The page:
I've always thought Russians do not have very friendly faces. In fact, as a person of Russian origin who was supposed to dig deep into Russians' lives, I knew I was facing a challenge.
The first person who agreed to share his experience as an LGBTQ community was Sergey Derevyanchenko. For more privacy he brought me to one of the alleys in the middle of Moscow where we spoke for an hour as we sat on a bench and drank cold lattes. Some questions were easy for him to answer but sometimes he would pinch his arm a little. When he talked about his childhood, he tried to remember everything. After our conversation I asked if it was okay to take some photos of him and without any hesitation he agreed. We were in his neighborhood, and he showed us the way to a little park with few monuments to Russian poets. His last words to me about his life were that he believes that he lives a happy life—he loves and is loved.
Another experience with the LGBTQ community was with a lesbian couple, Viktoria Kosova and Svetlana Karakulina. They spoke together during the interview. Unfortunately, they both got COVID-19 and we had to do it over a Telegram video call. They do not hide their relationship, but due to Kosova’s job title she does not share with her colleagues about her personal life. What fascinated me the most after I returned to New York was that Karakulina reached out to me and said, “Homophobia just happened to us as a couple.” They were invited to a wedding half a year ago by Karakulina’s old university friend. But the bride called back recently, apologized, and said that unfortunately the couple could not come. She said her fiancé "was against couples like that."
“Thankfully we didn’t get the present yet,” Karakulina said with a laugh.
It is truly touching that after I spoke with them and returned from the field they still want to share what is happening in their life.
They are not the only ones who keep sharing how life has been going. LGBTQ activist Oleg Ustritskii hesitated to give me an interview until he could receive proof who I was writing for. Once satisfied, he agreed to an interview. By the end he was speaking as if we knew each other for years and he offered to show me around Saint Petersburg. Ironically, a little earlier he had sent out an official picket notice to the Administration of Saint Petersburg to organize a peaceful march against human rights violations in Russia towards the LGBTQ community on August 22, 2022. Sadly, but to be expected, on September 3, he received a rejection of his request.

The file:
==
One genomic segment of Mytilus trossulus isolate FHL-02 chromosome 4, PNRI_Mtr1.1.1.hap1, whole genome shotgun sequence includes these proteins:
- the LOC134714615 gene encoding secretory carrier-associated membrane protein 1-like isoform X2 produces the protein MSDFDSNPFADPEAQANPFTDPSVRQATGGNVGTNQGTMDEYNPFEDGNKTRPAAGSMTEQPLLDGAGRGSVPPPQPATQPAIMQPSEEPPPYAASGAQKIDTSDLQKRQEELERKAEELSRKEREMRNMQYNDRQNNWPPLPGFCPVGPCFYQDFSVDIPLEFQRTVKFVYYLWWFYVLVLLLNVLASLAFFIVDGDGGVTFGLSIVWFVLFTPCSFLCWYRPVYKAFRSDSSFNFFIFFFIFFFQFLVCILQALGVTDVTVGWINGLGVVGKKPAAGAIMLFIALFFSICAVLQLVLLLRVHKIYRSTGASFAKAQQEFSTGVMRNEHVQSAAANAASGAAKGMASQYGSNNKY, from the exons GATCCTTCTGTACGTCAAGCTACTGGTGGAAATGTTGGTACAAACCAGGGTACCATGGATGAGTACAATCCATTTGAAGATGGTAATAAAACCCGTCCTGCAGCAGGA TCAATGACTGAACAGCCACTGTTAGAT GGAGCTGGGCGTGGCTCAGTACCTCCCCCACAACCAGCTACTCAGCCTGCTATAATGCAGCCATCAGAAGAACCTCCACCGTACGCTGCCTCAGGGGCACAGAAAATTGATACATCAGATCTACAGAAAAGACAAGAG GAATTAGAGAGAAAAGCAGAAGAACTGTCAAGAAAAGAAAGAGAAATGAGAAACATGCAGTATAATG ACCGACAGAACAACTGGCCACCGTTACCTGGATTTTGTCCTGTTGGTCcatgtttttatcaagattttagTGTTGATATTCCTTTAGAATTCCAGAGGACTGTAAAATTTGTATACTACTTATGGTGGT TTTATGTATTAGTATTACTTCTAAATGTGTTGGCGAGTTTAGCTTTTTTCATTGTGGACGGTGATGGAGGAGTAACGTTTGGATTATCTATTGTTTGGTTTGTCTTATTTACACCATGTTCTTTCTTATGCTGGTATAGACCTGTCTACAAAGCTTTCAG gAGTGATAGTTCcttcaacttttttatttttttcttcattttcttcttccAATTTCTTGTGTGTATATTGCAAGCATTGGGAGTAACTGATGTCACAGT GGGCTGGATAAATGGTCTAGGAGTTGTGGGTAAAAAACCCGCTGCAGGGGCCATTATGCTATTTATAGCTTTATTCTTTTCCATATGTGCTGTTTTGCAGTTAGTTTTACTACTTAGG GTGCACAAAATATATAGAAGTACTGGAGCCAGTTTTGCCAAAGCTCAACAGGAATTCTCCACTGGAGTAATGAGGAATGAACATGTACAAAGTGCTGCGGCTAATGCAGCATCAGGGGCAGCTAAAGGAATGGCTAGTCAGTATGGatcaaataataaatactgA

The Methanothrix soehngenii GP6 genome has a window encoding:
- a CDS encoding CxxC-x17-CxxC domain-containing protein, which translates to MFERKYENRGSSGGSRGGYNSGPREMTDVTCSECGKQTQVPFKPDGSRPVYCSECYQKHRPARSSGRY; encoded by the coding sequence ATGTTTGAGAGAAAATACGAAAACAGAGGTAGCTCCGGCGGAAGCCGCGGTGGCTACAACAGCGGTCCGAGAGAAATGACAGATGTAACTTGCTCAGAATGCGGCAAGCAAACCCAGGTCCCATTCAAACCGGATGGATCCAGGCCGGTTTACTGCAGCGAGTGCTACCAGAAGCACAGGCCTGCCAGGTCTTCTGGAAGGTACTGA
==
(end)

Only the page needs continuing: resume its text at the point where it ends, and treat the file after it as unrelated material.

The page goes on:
Like Ustritskii, Kseniya Maximova has been sharing news regarding LGBTQs in Russia. During and after our interview she became disappointed with new laws as well as with what was happening with LGBTQ communities and youth in Russia. She shared a photograph from a vacation with her girlfriend who asked to remain anonymous
These young people had a few things in common: At the beginning of our conversations, they did not trust me. But by the end, they were talking to me as if we were friends. All of them kept sharing their stories and news after my return to the U.S. Until they were asked, none of them would point out what bad experiences they had. It could have been a cultural thing; Russians are taught not to “complain.” Looking on the bright side makes people unfocused on bad moments in their lives.
What made me fascinated by them is that they are all concerned about others. They know how bad it can be for the LGBTQ community and youth in Russia. Even if each of them is discriminated against by the government or the public, they still carry that “Russian Soul.”